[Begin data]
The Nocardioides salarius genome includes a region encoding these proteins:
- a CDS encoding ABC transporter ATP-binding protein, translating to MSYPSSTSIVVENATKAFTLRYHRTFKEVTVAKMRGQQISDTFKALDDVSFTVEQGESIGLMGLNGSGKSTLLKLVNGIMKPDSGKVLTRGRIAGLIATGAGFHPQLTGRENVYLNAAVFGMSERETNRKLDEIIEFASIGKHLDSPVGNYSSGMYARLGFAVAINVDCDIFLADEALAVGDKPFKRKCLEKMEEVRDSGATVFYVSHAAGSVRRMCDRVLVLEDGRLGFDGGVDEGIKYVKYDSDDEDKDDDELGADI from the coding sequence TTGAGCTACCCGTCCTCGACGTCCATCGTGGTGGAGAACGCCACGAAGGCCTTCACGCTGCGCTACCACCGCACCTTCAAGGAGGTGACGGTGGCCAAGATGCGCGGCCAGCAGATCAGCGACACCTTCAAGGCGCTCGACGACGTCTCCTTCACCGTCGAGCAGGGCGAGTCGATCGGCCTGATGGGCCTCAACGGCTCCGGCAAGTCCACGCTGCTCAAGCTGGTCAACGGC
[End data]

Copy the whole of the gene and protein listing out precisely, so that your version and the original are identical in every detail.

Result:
The Nocardioides salarius genome includes a region encoding these proteins:
- a CDS encoding ABC transporter ATP-binding protein, translating to MSYPSSTSIVVENATKAFTLRYHRTFKEVTVAKMRGQQISDTFKALDDVSFTVEQGESIGLMGLNGSGKSTLLKLVNGIMKPDSGKVLTRGRIAGLIATGAGFHPQLTGRENVYLNAAVFGMSERETNRKLDEIIEFASIGKHLDSPVGNYSSGMYARLGFAVAINVDCDIFLADEALAVGDKPFKRKCLEKMEEVRDSGATVFYVSHAAGSVRRMCDRVLVLEDGRLGFDGGVDEGIKYVKYDSDDEDKDDDELGADI from the coding sequence TTGAGCTACCCGTCCTCGACGTCCATCGTGGTGGAGAACGCCACGAAGGCCTTCACGCTGCGCTACCACCGCACCTTCAAGGAGGTGACGGTGGCCAAGATGCGCGGCCAGCAGATCAGCGACACCTTCAAGGCGCTCGACGACGTCTCCTTCACCGTCGAGCAGGGCGAGTCGATCGGCCTGATGGGCCTCAACGGCTCCGGCAAGTCCACGCTGCTCAAGCTGGTCAACGGC